Big Sugar's Sweet Little Lies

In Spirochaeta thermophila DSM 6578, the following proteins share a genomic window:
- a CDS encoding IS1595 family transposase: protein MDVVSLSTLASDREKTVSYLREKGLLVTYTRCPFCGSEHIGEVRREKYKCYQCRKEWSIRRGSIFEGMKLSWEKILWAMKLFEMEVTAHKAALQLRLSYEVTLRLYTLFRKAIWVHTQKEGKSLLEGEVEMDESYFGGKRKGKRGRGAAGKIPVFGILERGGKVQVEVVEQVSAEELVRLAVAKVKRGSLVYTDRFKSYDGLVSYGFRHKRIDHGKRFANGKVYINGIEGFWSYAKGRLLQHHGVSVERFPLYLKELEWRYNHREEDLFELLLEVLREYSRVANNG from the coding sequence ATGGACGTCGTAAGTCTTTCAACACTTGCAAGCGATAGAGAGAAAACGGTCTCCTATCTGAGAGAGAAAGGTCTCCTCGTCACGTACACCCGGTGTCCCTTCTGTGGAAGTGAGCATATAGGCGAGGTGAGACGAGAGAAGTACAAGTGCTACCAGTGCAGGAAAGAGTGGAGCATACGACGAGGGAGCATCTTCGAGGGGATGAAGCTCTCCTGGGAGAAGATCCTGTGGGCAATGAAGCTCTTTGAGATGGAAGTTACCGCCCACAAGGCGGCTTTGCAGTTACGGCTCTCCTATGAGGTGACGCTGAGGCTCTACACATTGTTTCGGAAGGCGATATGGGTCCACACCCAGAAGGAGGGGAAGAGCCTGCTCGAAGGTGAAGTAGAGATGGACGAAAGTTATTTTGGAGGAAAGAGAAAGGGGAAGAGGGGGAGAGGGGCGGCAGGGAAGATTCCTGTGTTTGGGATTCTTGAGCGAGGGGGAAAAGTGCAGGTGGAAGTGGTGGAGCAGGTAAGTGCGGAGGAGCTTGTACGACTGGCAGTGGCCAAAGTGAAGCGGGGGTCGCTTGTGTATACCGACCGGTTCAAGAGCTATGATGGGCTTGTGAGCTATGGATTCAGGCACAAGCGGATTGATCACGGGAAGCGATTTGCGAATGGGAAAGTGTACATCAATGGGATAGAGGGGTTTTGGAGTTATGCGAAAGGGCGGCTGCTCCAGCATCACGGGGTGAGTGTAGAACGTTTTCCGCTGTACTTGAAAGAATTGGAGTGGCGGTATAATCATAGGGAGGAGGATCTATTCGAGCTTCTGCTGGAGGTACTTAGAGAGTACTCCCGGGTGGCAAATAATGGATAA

Chris Buzelli On a brisk spring Tuesday in 1976, a pair of executives from the Sugar Association stepped up to the podium of a Chicago ballroom to accept the Oscar of the public relations world, the Silver Anvil award for excellence in "the forging of public opinion." The trade group had recently pulled off one of the greatest turnarounds in PR history. For nearly a decade, the sugar industry had been buffeted by crisis after crisis as the media and the public soured on sugar and scientists began to view it as a likely cause of obesity, diabetes, and heart disease. Their winning campaign, crafted with the help of the prestigious public relations firm Carl Byoir & Associates, had been prompted by a poll showing that consumers had come to see sugar as fattening, and that most doctors suspected it might exacerbate, if not cause, heart disease and diabetes. Precisely how did the sugar industry engineer its turnaround? The industry followed a similar strategy when it came to diabetes.
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